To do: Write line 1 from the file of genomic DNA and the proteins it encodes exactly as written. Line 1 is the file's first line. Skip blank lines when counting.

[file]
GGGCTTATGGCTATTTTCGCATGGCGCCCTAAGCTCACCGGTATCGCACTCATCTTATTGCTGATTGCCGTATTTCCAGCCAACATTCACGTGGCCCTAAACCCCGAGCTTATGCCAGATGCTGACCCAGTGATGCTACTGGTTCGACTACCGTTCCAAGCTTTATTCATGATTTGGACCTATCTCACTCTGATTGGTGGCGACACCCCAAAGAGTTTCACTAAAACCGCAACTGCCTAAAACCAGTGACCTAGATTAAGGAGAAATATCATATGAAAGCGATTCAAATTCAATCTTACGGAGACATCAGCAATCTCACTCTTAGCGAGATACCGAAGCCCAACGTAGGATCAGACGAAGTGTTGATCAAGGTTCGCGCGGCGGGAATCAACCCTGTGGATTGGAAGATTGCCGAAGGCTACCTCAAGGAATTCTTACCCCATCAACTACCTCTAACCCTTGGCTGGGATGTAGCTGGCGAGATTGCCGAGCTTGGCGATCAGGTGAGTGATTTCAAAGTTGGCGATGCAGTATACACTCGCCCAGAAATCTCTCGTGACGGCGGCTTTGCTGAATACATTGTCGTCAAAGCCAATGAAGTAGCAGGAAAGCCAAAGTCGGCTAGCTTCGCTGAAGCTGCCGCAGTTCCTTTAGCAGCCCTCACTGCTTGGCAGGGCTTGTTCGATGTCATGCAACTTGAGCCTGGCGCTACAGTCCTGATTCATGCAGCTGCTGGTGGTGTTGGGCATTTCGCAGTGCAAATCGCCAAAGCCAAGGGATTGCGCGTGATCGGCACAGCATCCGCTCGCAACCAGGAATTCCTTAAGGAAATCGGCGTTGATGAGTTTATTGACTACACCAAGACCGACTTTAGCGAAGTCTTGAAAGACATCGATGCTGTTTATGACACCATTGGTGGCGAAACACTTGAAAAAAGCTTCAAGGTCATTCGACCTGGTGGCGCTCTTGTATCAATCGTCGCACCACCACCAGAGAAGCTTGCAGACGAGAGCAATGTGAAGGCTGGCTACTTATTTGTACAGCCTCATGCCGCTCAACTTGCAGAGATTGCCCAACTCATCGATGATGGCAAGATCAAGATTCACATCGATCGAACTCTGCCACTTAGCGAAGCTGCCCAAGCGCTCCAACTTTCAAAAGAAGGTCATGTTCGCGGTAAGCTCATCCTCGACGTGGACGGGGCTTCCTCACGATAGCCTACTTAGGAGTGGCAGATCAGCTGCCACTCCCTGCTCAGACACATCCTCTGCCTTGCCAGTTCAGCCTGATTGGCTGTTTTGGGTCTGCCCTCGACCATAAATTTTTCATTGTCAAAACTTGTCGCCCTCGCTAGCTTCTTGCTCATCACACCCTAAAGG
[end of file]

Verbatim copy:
GGGCTTATGGCTATTTTCGCATGGCGCCCTAAGCTCACCGGTATCGCACTCATCTTATTGCTGATTGCCGTATTTCCAGCCAACATTCACGTGGCCCTAAACCCCGAGCTTATGCCAGATGCTGACCCAGTGATGCTACTGGTTCGACTACCGTTCCAAGCTTTATTCATGATTTGGACCTATCTCACTCTGATTGGTGGCGACACCCCAAAGAGTTTCACTAAAACCGCAACTGCCTAAAACCAGTGACCTAGATTAAGGAGAAATATCATATGAAAGCGATTCAAATTCAATCTTACGGAGACATCAGCAATCTCACTCTTAGCGAGATACCGAAGCCCAACGTAGGATCAGACGAAGTGTTGATCAAGGTTCGCGCGGCGGGAATCAACCCTGTGGATTGGAAGATTGCCGAAGGCTACCTCAAGGAATTCTTACCCCATCAACTACCTCTAACCCTTGGCTGGGATGTAGCTGGCGAGATTGCCGAGCTTGGCGATCAGGTGAGTGATTTCAAAGTTGGCGATGCAGTATACACTCGCCCAGAAATCTCTCGTGACGGCGGCTTTGCTGAATACATTGTCGTCAAAGCCAATGAAGTAGCAGGAAAGCCAAAGTCGGCTAGCTTCGCTGAAGCTGCCGCAGTTCCTTTAGCAGCCCTCACTGCTTGGCAGGGCTTGTTCGATGTCATGCAACTTGAGCCTGGCGCTACAGTCCTGATTCATGCAGCTGCTGGTGGTGTTGGGCATTTCGCAGTGCAAATCGCCAAAGCCAAGGGATTGCGCGTGATCGGCACAGCATCCGCTCGCAACCAGGAATTCCTTAAGGAAATCGGCGTTGATGAGTTTATTGACTACACCAAGACCGACTTTAGCGAAGTCTTGAAAGACATCGATGCTGTTTATGACACCATTGGTGGCGAAACACTTGAAAAAAGCTTCAAGGTCATTCGACCTGGTGGCGCTCTTGTATCAATCGTCGCACCACCACCAGAGAAGCTTGCAGACGAGAGCAATGTGAAGGCTGGCTACTTATTTGTACAGCCTCATGCCGCTCAACTTGCAGAGATTGCCCAACTCATCGATGATGGCAAGATCAAGATTCACATCGATCGAACTCTGCCACTTAGCGAAGCTGCCCAAGCGCTCCAACTTTCAAAAGAAGGTCATGTTCGCGGTAAGCTCATCCTCGACGTGGACGGGGCTTCCTCACGATAGCCTACTTAGGAGTGGCAGATCAGCTGCCACTCCCTGCTCAGACACATCCTCTGCCTTGCCAGTTCAGCCTGATTGGCTGTTTTGGGTCTGCCCTCGACCATAAATTTTTCATTGTCAAAACTTGTCGCCCTCGCTAGCTTCTTGCTCATCACACCCTAAAGG